Possibility That Scientists Might Have Discovered The Building Blocks Of Our Memory
Scientists are now discussing something very interesting that they may have come across. They believe that they have managed to identify the building blocks of memories, specifically the neurons that are associated with where we are now and what places we have visited in the past. The research involves lighting up these blocks within the brains of mice and it is hoped that this will lead to understanding of how memories form in our brains.
This particular piece of discovery was made when a team from the Institut de Neurobiologie de la Méditerranée in France added a fluorescent protein to neurons in four mice. This protein worked by lighting up when calcium ions flowed into a cell, clearly indicating that the neuron is fired up. When the mice ran on a treadmill, the neurons lit up in a sequential manner suggesting that they keeping track of how far the mice had ran. It was observed that when the animal was at rest the whole lighting process happened again but this time with a different pattern. The lights appeared in distinct blocks that represented different parts of the run. According to what the study leader Rosa Cossart, told Emily Benson at New Scientist, “We've been able to image the individual building-blocks of memory.”
The cells that were activated were not physically beside each other in the hippocampus of the brain but they showed associations with the other neurons that were involved in the process of recording the run. Some experts, however, are very doubtful about this explanation. They are asking whether there is enough evidence available to make the assumption that these particular neurons are helping build the memory.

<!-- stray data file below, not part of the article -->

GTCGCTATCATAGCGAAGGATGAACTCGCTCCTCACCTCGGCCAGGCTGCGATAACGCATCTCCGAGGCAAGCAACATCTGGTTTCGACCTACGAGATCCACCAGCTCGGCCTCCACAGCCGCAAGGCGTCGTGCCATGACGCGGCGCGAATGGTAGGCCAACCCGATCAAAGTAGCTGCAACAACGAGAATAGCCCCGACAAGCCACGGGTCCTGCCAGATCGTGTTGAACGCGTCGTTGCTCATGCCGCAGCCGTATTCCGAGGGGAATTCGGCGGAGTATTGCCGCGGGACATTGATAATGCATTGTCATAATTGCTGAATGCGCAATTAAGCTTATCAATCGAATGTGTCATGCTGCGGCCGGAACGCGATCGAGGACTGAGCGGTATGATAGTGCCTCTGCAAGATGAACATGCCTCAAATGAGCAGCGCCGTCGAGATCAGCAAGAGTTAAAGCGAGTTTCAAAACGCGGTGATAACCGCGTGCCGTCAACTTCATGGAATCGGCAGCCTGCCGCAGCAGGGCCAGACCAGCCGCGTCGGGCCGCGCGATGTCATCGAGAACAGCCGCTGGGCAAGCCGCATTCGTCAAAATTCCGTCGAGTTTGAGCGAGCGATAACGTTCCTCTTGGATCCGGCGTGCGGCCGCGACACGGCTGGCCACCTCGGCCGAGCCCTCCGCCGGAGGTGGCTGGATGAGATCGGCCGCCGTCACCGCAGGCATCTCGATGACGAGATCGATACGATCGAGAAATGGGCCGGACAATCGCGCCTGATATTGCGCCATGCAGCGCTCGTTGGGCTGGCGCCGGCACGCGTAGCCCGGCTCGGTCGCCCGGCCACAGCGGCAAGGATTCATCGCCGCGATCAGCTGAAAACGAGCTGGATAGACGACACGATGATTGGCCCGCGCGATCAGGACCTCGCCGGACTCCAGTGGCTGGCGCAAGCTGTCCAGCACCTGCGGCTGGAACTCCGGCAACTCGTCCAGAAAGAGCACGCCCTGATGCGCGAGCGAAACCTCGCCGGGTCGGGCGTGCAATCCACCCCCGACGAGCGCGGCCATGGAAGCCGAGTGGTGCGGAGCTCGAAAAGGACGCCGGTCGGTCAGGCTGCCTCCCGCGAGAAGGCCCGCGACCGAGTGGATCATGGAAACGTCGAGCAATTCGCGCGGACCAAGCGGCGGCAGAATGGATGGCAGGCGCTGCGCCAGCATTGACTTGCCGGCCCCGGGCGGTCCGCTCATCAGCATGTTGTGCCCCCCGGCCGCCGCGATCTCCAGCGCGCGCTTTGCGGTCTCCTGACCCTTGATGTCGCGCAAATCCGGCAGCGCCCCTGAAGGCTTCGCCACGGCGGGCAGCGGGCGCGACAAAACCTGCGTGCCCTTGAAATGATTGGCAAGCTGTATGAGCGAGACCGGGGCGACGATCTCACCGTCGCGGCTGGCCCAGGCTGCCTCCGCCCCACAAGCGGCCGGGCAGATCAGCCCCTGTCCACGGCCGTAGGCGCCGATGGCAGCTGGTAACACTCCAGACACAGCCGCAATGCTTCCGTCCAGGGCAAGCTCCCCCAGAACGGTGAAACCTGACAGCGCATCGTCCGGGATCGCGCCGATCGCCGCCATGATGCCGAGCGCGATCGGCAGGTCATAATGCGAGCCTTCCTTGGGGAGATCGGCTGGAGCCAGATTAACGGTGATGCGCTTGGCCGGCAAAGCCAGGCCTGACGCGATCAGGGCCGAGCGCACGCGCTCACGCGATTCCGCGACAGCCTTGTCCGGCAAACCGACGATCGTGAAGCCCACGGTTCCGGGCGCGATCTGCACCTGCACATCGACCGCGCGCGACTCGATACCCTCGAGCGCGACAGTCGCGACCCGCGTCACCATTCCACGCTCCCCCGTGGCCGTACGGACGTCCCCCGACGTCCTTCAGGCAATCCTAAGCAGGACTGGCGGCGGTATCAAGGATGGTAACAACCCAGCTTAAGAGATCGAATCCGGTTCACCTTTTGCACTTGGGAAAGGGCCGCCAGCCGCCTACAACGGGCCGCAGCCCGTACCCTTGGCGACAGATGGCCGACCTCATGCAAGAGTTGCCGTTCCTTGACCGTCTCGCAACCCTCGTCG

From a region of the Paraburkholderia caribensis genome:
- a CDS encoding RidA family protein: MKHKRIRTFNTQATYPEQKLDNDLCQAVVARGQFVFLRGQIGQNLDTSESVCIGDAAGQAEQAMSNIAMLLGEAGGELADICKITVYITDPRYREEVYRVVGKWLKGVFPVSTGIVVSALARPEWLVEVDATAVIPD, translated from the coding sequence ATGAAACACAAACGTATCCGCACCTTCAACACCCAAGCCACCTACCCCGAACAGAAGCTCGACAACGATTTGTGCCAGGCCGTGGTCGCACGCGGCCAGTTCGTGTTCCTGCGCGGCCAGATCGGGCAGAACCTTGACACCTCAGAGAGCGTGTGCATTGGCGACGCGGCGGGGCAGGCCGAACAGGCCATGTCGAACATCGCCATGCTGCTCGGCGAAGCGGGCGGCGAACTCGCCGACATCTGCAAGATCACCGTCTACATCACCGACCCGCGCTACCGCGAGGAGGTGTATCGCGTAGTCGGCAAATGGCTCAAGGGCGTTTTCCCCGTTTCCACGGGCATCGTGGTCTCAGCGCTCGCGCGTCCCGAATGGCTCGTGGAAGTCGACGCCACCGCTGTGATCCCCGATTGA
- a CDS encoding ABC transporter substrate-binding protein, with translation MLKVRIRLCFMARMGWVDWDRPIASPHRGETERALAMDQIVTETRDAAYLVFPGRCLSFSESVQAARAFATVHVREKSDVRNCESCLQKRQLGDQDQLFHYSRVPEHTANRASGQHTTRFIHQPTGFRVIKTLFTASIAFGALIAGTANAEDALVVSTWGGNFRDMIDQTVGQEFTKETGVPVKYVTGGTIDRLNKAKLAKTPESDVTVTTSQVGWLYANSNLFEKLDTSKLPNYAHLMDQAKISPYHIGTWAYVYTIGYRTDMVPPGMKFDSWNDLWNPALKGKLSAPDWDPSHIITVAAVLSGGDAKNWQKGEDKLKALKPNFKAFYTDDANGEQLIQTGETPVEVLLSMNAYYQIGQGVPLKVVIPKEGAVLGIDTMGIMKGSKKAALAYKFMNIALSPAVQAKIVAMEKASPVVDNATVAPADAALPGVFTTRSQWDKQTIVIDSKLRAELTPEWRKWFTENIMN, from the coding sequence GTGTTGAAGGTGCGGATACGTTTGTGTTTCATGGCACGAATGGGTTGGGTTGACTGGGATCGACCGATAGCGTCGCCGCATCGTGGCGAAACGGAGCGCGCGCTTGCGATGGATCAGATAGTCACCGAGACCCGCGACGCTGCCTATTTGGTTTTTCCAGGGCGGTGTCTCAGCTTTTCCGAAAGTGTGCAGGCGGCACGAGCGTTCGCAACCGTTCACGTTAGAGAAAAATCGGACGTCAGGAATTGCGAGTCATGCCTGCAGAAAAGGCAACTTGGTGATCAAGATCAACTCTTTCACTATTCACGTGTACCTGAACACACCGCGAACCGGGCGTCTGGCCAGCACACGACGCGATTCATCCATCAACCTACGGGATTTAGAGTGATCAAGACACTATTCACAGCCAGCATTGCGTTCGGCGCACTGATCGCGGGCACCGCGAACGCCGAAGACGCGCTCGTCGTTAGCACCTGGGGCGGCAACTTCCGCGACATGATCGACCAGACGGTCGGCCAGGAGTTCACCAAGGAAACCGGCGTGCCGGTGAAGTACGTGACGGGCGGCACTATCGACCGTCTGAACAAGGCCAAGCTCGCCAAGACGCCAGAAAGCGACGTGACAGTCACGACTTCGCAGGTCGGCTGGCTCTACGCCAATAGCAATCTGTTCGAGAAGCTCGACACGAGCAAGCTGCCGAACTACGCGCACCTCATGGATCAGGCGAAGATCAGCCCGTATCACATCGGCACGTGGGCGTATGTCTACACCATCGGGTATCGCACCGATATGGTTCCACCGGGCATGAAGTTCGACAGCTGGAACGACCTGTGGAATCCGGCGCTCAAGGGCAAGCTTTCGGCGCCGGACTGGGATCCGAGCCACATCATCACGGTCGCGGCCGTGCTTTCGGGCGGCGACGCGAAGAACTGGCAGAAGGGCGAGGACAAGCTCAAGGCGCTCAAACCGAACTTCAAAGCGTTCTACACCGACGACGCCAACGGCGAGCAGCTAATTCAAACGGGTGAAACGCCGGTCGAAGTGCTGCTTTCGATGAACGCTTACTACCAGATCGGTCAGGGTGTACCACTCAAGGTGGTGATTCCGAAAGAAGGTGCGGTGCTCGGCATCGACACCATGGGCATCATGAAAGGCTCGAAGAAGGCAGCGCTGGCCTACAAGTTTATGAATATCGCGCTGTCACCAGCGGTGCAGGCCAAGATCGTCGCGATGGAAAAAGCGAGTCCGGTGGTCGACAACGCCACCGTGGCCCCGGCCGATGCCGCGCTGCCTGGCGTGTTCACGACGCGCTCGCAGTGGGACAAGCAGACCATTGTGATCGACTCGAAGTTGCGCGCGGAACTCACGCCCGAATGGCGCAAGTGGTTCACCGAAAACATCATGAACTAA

Opposition to the above assumptions
Kamran Diba from University of Wisconsin said that there is no reason to believe that a continuous experience like the one the mice had on the treadmill, should be associated with splitting the cells into different blocks associated with memory. He told the New Scientist, "The cells essentially fire in order throughout the run, so why would it break down into discrete assemblies?"
Diba maybe doubtful about the results, but he admits that these experiments are actually very exciting. He said that if we really are looking at memory management patterns, then this opens of a whole new dimension for us. These results could help us understand how the human memory works and how can diseases that affect the memory specifically be tackled. We may have some information and understanding about how memory works (in mice and rats), like how place cells in hippocampus are associated with remembering the surroundings. However, the pattern in which these cells are fired up and how they are used by the brain is still very unclear.
The fluorescent protein the team had used in their studies can be very useful as it allows them to keep track of more than 1000 neurons in each mouse. This is a huge advancement from the previous technique that was used. The previous technique implanted electrodes and measured the brain activity but could only monitor about a hundred neurons per rodent at in one go.
The research is still in its initial stages and nothing very satisfactory has been decided yet.
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